Some people rode those crotch-rocket motorcycles, the kind that went so fast it felt as though you were flying — with those loud, proudly roaring motors, the apparition of a devil left floating in the air, gassy and superior as it flooded nostrils. Others jumped off of cliffs, adopting the single second of illusionary freedom from the elements themselves, the pounding in their chest screaming the evidence of their own control, ironically mingling with it’s very opposition, the peculiar serenity in belonging entirely to the gravitational force of the earth; no plea, science or second-thought strong enough to alter the circumstance.

I had a thrill myself: a release, an escape, a fortress completely mine. She was metallic and seductive, an ever-anticipating friend who was never an answering machine, who failed to judge, who adored your very return to her titanium arms. She was the blade; the one I hid faithfully between the two bashfully separated ivory tiles in my bathroom, where she fit perfectly, smiling in her secrecy. She was beautiful, with my back pressed up against the pristinely painted white door, the pounding of their screams rippling in the heels of my feet upon the cold stone. She was sophisticatedly available, explicitly simple, and entirely generous. She presented herself without a limit, a constrain or a cautionary; she smiled a mouth full of pewter teeth, all sharp and lovely.

Her services were offered to the broken, the blatantly confused, the entirely out-of-sorts, the consequently powerless. She provided a twisted fairy tale of self-control; that in their own self-destruction, her servants found an ephemeral supremacy, a rule of the warring wasteland of their own souls, a temporary halt of the slow, yet all-at-once demolition from each and every angle of possible target. I held her there between my fingertips, watching her undress slowly in the dim light, her curves glimmering in allure, in temptation.

“I’ve missed you, beloved Cyrus.”

I had convinced myself that proper function and survival was not contingent on her, that she did not own me, I hadn’t sold my soul away into her bonds of eternity; but I was wrong, she had: she became a late-night pub, a burning cigarette, that last pint of eternal gin — the inescapable, adoring evils. She danced along my skin, seducing me, teasing, laughing in the empty hollows of her eyes. Finally her lips found me, slipping through my skin.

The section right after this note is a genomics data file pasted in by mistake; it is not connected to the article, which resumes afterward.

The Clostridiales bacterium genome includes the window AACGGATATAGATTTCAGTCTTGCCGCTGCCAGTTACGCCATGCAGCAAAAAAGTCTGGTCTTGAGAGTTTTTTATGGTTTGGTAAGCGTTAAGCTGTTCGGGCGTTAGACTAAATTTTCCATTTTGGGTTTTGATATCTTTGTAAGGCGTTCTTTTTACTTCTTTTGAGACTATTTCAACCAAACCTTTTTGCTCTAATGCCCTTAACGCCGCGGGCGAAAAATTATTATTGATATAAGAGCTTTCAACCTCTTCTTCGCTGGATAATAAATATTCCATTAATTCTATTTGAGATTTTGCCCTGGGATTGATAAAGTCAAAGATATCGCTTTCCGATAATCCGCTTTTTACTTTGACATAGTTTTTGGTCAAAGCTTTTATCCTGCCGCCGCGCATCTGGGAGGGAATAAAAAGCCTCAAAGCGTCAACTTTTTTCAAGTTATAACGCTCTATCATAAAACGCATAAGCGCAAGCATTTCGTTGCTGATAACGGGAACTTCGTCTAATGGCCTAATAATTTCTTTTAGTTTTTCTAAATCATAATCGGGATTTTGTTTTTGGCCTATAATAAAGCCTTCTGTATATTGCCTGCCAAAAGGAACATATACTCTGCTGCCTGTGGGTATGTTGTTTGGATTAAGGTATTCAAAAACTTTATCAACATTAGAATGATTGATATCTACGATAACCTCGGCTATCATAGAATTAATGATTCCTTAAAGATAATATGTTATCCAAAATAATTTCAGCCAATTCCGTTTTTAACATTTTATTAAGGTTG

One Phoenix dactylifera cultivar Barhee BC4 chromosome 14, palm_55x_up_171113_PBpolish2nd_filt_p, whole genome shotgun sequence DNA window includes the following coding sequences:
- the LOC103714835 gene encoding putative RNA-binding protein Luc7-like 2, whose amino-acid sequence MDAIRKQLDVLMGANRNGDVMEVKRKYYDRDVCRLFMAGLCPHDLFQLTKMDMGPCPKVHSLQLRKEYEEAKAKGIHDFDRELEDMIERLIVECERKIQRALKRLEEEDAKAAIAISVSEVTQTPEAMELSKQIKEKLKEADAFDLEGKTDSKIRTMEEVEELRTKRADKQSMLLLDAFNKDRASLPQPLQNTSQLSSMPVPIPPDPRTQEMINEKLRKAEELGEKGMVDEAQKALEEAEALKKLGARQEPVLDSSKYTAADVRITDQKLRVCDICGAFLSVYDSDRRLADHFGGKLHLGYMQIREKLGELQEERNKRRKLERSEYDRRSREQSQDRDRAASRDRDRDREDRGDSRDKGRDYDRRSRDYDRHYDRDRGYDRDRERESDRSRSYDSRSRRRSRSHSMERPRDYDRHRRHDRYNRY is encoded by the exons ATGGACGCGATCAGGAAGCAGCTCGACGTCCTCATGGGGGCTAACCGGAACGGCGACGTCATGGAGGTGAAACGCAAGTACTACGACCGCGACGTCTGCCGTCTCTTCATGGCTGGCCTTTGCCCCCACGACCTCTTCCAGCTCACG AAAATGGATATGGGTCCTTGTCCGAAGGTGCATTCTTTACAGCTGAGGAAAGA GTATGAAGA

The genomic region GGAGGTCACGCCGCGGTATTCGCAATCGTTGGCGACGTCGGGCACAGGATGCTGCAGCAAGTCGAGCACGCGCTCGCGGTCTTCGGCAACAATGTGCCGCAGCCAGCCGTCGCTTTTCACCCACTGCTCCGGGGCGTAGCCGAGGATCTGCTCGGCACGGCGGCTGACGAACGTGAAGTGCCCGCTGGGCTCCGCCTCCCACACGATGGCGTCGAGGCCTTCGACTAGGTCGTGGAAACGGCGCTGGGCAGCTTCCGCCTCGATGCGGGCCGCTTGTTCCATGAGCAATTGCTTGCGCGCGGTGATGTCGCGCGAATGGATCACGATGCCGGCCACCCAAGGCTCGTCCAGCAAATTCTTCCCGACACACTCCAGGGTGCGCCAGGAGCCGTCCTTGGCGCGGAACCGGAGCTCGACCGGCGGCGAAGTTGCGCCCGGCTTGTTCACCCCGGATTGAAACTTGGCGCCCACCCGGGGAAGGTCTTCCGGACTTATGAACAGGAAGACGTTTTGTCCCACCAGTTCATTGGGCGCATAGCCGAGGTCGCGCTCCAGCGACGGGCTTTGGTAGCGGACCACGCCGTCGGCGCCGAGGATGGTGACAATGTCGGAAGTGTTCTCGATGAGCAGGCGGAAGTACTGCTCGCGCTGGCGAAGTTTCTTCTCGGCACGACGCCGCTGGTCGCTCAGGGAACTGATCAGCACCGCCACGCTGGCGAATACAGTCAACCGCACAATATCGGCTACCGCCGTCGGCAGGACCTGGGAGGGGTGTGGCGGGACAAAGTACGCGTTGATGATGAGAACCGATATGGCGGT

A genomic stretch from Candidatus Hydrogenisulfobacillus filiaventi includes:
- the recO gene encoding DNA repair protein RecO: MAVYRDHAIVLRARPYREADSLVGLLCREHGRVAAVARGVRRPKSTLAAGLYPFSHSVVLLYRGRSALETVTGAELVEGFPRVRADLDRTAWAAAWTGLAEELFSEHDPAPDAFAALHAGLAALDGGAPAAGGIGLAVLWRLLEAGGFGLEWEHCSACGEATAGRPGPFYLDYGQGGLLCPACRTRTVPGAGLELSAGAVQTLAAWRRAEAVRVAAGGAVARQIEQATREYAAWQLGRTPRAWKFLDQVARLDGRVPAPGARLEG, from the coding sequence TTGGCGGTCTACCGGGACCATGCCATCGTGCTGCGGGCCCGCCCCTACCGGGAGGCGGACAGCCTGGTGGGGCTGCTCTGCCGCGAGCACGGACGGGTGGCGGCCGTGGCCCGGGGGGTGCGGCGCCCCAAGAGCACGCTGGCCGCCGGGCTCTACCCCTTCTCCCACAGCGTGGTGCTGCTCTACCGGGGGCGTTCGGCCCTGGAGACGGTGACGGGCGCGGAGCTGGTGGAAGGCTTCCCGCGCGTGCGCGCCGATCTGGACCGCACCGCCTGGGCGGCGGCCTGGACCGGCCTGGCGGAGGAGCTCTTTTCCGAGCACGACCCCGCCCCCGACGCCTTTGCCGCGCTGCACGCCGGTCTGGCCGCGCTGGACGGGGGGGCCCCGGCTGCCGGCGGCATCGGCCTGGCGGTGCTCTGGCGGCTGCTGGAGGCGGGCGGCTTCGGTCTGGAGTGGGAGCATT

“Harder, Cyrus.”

A siren’s whisper, foully sweet between her rotting lips; I’m as weak as a stolen sailor, victim of the sea, befallen of her devils, she dives deeper into the canvas of my arms, red waves rolling over the bow of the ship.

My mind is a vessel adorned with holes, her gashes wide as the horizon. The oceans have claimed her. My heart is a tower garlanded with demolition notices, riddled with poorly splattered Xs in clementine, declaring my impending fall. My soul is forest refreshed from a dip in a gasoline bank, a match hovering above her.

I plunge greedily into the depths, I joyously swing the wrecking ball, I happily drop the match —

For my own doom impends, my own pain ensues, my own misery precedes; they shackled every part of me but one, they robbed me of every dignity but this, and so in my execution, I volunteer to pull upon the lever.

When you’ve been stripped bare of every single thing, the desire to be in control of at least one single thing — even if that sole remnant is your own death — you are quick to claim power of it.